Robert Christgau: Dean of American Rock Critics

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Delaney & Bonnie & Friends

  • To Bonnie from Delaney [Atco, 1970] A-
  • Motel Shot [Atco, 1971] A

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Consumer Guide Reviews:

To Bonnie from Delaney [Atco, 1970]
The all-their-records-sound-the-same putdowns can only mean no one is really listening. D&B's singing has always been subtler than its framework, and their framework has never been more understated than here, though a couple of mediocre songs and too many sustained-climax gimmicks do put a crimp in. Delaney sounds best when reminding us that he owes more to John Hurt than to Otis Redding, while Bonnie peaks with new humor ("Mama, He Treats Your Daughter Mean") and passion ("The Love of My Man"). A-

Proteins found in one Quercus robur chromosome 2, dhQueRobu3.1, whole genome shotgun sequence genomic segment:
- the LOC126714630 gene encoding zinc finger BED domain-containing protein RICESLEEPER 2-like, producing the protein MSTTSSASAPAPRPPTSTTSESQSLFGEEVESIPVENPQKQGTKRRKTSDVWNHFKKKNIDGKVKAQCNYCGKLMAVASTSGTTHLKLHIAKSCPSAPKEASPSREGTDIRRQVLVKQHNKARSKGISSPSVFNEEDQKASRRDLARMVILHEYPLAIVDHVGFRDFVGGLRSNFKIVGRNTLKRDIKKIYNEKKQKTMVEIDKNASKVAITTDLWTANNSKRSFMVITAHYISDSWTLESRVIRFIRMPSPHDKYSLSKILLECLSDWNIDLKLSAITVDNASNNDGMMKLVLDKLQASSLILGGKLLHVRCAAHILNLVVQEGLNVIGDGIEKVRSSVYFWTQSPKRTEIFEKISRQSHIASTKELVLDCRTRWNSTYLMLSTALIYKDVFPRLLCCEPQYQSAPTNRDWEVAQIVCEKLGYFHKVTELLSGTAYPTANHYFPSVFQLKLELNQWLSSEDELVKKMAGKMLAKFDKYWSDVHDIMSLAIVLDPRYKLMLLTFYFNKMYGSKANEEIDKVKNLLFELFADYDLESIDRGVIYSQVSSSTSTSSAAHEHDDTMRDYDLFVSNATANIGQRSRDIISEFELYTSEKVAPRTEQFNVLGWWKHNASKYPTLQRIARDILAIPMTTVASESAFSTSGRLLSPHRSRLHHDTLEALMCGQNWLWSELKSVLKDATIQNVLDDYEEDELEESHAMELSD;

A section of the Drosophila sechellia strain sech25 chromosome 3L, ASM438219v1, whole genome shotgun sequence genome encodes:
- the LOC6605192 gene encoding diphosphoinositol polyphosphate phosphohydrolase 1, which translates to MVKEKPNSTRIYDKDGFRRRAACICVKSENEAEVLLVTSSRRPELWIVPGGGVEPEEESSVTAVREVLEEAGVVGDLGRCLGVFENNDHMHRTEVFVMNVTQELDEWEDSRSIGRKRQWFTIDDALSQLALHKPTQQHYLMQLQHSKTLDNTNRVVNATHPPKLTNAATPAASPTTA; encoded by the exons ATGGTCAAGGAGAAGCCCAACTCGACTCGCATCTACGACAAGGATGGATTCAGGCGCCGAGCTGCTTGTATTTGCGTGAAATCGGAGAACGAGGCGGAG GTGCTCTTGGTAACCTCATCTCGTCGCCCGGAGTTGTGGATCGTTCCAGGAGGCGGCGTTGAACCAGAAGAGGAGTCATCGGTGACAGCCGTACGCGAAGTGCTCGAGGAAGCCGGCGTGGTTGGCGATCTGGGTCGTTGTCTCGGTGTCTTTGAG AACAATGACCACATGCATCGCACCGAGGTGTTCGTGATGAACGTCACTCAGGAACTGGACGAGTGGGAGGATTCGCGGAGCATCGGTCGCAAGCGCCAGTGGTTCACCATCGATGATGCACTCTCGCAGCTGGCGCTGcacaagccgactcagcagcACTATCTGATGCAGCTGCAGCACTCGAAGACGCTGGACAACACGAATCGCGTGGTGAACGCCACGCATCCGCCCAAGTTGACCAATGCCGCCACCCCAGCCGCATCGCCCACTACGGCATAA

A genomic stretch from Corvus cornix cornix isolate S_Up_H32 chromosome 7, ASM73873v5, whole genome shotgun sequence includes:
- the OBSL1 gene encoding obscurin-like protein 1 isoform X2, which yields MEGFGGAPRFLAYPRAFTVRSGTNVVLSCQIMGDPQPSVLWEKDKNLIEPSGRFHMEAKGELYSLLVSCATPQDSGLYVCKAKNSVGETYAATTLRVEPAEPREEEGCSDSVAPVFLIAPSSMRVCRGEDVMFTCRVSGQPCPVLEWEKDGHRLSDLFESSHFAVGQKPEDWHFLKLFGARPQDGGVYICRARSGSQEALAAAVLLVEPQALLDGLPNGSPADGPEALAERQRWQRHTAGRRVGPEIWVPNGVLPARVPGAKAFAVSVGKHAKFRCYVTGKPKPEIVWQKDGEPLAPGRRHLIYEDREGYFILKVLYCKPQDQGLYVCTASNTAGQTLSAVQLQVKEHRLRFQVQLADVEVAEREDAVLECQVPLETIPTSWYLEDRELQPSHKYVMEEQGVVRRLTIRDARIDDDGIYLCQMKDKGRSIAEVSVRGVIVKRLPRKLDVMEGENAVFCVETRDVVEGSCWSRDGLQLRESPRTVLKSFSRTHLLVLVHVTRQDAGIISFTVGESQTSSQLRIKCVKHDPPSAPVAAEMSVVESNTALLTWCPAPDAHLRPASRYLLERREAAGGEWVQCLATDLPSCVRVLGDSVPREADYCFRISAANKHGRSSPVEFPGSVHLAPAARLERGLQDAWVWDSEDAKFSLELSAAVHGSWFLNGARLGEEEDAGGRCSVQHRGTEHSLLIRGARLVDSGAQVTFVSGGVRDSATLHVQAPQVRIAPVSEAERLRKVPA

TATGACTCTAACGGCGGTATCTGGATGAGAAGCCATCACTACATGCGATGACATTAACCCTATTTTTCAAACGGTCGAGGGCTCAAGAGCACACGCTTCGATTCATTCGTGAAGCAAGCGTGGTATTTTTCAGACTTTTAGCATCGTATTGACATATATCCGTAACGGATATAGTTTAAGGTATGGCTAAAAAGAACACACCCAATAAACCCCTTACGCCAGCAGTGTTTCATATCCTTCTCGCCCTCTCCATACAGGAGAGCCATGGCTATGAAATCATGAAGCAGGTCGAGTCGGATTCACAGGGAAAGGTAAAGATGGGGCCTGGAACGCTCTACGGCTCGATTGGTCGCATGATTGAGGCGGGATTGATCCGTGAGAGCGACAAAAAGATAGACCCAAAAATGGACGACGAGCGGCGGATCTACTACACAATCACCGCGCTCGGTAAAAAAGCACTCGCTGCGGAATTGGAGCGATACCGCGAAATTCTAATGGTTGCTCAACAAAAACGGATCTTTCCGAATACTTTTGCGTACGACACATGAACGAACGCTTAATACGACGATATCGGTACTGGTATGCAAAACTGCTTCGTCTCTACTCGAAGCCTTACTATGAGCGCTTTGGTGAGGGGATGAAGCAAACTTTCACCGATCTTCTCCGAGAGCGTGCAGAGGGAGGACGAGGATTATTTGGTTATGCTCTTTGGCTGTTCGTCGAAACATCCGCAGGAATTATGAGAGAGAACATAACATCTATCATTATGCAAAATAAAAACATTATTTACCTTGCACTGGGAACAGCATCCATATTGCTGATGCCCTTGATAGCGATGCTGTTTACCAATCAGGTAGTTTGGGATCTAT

Motel Shot [Atco, 1971]
D&B's best since their Elektra debut in 1969 isn't what you'd call a grabber--comprising two acoustic jams of the sort that take place in motels and dressing rooms, it fulfills their most homespun-away-from-home ambitions. But though I suppose I'd prefer it if they hadn't recorded a few of the selections before, the country blues side is a seamless delight, the most unflawed listening music I've heard in a long while. And though I sometimes find the spirit-screeching on the gospel side a little painful, it sure sounds, like they say, authentic. A

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